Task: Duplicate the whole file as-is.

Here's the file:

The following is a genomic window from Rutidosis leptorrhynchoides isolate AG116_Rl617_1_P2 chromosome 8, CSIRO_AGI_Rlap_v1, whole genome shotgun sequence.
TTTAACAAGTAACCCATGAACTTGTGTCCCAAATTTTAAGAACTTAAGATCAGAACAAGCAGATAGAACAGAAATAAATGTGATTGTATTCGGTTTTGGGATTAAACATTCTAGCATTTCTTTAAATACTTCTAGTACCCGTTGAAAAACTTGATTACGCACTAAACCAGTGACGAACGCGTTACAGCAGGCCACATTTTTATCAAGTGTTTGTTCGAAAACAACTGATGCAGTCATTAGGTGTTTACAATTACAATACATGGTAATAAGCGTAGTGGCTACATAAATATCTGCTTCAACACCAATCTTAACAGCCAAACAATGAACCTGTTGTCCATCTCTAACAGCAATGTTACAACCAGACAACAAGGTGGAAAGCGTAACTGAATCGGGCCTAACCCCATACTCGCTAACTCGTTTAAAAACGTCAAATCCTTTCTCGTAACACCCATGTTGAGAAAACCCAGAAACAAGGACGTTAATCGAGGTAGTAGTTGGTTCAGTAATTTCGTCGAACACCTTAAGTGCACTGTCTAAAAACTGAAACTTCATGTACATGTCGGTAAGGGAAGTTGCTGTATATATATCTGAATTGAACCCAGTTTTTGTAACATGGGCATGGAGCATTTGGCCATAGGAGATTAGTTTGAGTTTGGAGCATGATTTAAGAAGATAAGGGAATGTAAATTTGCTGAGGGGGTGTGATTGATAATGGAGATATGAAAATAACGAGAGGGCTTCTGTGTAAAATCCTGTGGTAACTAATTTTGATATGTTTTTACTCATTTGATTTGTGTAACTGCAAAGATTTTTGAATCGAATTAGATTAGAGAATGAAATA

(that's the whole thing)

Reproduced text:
The following is a genomic window from Rutidosis leptorrhynchoides isolate AG116_Rl617_1_P2 chromosome 8, CSIRO_AGI_Rlap_v1, whole genome shotgun sequence.
TTTAACAAGTAACCCATGAACTTGTGTCCCAAATTTTAAGAACTTAAGATCAGAACAAGCAGATAGAACAGAAATAAATGTGATTGTATTCGGTTTTGGGATTAAACATTCTAGCATTTCTTTAAATACTTCTAGTACCCGTTGAAAAACTTGATTACGCACTAAACCAGTGACGAACGCGTTACAGCAGGCCACATTTTTATCAAGTGTTTGTTCGAAAACAACTGATGCAGTCATTAGGTGTTTACAATTACAATACATGGTAATAAGCGTAGTGGCTACATAAATATCTGCTTCAACACCAATCTTAACAGCCAAACAATGAACCTGTTGTCCATCTCTAACAGCAATGTTACAACCAGACAACAAGGTGGAAAGCGTAACTGAATCGGGCCTAACCCCATACTCGCTAACTCGTTTAAAAACGTCAAATCCTTTCTCGTAACACCCATGTTGAGAAAACCCAGAAACAAGGACGTTAATCGAGGTAGTAGTTGGTTCAGTAATTTCGTCGAACACCTTAAGTGCACTGTCTAAAAACTGAAACTTCATGTACATGTCGGTAAGGGAAGTTGCTGTATATATATCTGAATTGAACCCAGTTTTTGTAACATGGGCATGGAGCATTTGGCCATAGGAGATTAGTTTGAGTTTGGAGCATGATTTAAGAAGATAAGGGAATGTAAATTTGCTGAGGGGGTGTGATTGATAATGGAGATATGAAAATAACGAGAGGGCTTCTGTGTAAAATCCTGTGGTAACTAATTTTGATATGTTTTTACTCATTTGATTTGTGTAACTGCAAAGATTTTTGAATCGAATTAGATTAGAGAATGAAATA